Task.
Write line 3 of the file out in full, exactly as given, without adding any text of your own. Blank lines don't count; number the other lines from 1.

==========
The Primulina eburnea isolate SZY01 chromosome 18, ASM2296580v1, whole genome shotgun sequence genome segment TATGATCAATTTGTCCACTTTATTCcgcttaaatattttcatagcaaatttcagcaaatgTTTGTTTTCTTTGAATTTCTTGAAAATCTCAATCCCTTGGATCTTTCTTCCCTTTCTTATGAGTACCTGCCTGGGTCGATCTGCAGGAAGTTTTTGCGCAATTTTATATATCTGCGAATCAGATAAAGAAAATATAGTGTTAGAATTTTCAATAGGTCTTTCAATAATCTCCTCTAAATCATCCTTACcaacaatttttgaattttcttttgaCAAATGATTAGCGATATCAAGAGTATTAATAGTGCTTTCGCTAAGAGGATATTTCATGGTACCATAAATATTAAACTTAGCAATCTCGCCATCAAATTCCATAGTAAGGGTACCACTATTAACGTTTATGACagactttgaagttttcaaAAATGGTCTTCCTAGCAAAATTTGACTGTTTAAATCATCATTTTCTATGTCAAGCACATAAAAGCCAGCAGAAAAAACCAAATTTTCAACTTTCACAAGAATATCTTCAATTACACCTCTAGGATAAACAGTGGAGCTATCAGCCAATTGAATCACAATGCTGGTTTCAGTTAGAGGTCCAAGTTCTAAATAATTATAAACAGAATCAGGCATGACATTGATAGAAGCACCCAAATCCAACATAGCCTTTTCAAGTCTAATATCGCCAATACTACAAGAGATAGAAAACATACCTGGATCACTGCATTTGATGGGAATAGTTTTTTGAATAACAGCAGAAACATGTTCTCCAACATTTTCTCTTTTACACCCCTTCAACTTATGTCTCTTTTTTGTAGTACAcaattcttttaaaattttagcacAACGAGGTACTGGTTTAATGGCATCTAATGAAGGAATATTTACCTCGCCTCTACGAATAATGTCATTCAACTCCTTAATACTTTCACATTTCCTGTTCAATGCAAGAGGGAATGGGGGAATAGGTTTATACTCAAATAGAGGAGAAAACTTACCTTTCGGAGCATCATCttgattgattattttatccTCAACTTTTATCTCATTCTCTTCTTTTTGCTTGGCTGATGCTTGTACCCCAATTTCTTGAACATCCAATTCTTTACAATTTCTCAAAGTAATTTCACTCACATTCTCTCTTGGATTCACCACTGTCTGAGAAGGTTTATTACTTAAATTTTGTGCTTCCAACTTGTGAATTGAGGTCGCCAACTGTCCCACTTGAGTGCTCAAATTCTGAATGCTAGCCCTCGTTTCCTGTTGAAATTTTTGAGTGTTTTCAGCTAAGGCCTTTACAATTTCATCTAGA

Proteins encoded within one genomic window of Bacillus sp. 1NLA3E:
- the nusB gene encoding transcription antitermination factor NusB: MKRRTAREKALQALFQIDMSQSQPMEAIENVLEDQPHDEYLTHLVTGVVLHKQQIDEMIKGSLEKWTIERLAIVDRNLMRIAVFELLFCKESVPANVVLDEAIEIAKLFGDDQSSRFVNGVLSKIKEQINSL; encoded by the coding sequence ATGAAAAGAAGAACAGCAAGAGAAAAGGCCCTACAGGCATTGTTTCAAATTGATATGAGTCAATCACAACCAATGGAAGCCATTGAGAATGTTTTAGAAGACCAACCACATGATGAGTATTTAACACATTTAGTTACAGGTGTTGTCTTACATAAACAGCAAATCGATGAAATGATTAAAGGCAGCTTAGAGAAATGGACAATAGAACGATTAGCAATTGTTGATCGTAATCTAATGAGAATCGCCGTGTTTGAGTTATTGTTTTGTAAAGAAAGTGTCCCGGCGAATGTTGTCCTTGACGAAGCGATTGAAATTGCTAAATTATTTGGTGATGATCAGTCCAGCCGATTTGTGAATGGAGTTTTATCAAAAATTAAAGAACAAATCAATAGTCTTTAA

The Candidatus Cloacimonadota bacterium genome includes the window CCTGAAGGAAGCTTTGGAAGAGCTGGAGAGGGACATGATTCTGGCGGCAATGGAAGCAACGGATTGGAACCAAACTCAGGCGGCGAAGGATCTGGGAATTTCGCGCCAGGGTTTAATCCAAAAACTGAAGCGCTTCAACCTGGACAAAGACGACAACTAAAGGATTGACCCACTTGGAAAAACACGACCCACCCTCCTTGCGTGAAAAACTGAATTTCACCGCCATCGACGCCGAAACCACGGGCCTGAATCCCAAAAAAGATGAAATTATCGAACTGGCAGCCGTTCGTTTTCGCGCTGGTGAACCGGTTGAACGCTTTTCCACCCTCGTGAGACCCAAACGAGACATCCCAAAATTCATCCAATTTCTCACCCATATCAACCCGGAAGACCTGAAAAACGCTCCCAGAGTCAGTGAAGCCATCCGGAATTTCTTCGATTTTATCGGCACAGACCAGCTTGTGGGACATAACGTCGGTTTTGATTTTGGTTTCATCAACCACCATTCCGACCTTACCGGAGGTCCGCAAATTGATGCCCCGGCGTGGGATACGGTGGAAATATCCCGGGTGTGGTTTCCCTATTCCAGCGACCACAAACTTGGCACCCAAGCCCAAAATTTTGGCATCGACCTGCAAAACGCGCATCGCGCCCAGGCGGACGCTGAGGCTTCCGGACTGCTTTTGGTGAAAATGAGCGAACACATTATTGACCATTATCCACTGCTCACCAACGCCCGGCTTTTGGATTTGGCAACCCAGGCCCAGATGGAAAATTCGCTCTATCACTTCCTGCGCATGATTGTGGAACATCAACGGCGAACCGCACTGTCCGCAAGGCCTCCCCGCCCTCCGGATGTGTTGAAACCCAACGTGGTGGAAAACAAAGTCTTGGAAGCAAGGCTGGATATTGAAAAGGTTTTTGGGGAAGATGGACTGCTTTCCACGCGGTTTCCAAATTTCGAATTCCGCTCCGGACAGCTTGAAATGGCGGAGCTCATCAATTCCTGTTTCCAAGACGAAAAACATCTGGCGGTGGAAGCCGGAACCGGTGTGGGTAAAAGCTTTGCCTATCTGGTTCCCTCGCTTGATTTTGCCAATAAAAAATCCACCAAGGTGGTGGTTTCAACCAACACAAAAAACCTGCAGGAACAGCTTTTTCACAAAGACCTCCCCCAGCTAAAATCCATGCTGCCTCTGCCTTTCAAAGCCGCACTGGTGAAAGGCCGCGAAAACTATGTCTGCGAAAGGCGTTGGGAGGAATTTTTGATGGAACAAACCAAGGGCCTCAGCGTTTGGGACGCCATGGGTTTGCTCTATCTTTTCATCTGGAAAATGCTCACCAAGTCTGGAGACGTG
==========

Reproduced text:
- the nusB gene encoding transcription antitermination factor NusB: MKRRTAREKALQALFQIDMSQSQPMEAIENVLEDQPHDEYLTHLVTGVVLHKQQIDEMIKGSLEKWTIERLAIVDRNLMRIAVFELLFCKESVPANVVLDEAIEIAKLFGDDQSSRFVNGVLSKIKEQINSL; encoded by the coding sequence ATGAAAAGAAGAACAGCAAGAGAAAAGGCCCTACAGGCATTGTTTCAAATTGATATGAGTCAATCACAACCAATGGAAGCCATTGAGAATGTTTTAGAAGACCAACCACATGATGAGTATTTAACACATTTAGTTACAGGTGTTGTCTTACATAAACAGCAAATCGATGAAATGATTAAAGGCAGCTTAGAGAAATGGACAATAGAACGATTAGCAATTGTTGATCGTAATCTAATGAGAATCGCCGTGTTTGAGTTATTGTTTTGTAAAGAAAGTGTCCCGGCGAATGTTGTCCTTGACGAAGCGATTGAAATTGCTAAATTATTTGGTGATGATCAGTCCAGCCGATTTGTGAATGGAGTTTTATCAAAAATTAAAGAACAAATCAATAGTCTTTAA